Now in 2012, as shocking as it may sound, St. Albert children are missing out. Living in this city may bring them parks, recreation, the arts, events, safety and education, but it doesn’t bring them the practice of inclusion. They don’t see colour on the faces of their school friends. They seldom taste the flavour of foods from other countries. They don’t recognize the scent of sweetgrass, nor hold the hand of a child with different skin tone. They don’t hear the melody of different languages. Their senses have missed out on the joy of diversity.Now my family is everything this woman pretends to want, but our "diversity" has happened naturally over time, and no one makes a big deal of it. No one sought out "diversity," or tried to unnaturally import it (as this Canadian does). To us, diversity exists in superficial things like skin color or eye shape, but no one pretends that such differences give us or our kids some huge cultural advantage. We don't "celebrate diversity" as much as we just ignore it. Yes, I often hear the "melody" of different languages, but I think the word "cacophony" fits the bill better than "melody." (Our family speaks English, Tagalog and Spanish). I do enjoy many different kinds of food, however, I would not want to base a nation's immigration policy on such superficial considerations.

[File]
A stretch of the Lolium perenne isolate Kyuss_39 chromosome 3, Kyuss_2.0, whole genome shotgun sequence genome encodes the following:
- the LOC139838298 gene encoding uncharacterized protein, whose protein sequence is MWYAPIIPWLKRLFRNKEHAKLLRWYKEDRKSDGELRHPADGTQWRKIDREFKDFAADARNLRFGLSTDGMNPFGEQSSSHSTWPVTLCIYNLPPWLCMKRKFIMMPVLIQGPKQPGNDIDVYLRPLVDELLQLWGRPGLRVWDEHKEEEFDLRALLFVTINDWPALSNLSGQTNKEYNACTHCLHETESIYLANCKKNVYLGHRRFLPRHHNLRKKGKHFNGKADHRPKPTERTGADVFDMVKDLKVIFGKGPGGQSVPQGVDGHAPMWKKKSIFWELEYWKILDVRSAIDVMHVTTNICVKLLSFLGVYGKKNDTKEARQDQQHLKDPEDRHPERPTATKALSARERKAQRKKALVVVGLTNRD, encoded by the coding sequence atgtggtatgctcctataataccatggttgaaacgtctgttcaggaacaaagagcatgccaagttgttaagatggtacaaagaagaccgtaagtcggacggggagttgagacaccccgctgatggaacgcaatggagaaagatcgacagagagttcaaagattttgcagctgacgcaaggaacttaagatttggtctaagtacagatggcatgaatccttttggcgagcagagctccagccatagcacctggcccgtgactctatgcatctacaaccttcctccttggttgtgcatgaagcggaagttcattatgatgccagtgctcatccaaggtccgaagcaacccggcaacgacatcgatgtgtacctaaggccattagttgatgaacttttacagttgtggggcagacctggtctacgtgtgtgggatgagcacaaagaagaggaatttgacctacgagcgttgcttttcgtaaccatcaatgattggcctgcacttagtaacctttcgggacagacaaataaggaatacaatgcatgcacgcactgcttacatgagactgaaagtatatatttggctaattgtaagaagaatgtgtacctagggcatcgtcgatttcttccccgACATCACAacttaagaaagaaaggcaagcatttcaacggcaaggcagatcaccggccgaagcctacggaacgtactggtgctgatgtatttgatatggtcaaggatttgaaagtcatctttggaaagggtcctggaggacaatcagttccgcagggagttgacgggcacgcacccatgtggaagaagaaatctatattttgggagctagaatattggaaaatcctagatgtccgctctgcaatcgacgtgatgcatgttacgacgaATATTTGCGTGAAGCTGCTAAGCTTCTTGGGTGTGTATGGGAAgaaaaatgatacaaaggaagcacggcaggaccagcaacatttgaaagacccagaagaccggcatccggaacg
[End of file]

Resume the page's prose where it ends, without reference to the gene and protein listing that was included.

If you want to read the rest of this saccharine piece, go here. Keep barf bags handy.
Just for the record:
1. I have a Filipina wife, married 36 years.
2. I have a half-Filipino son.
3. I have a Japanese sister-in-law.
4. I have a Chinese sister-in-law.
5. I have a half Chinese niece (who is very beautiful).
6. I have a half-Hispanic nephew
7. I have (by marriage) a Nicaraguan niece who speaks fluent Spanish.
8. The above hispanic relatives have four children who are 3/4 hispanic (my grand nephews/nieces? Whatever).
9. I have a mulatto niece (through my sister).
10. I have two Korean grandchildren (adopted).
11. I have more nephews and nieces that I can count who are Amerasian (half Caucasian, half Asian). They are gorgeous and very bright kids, some of whom will soon be in college.
Will I be getting a medal marked "Hero of the Revolution" anytime soon?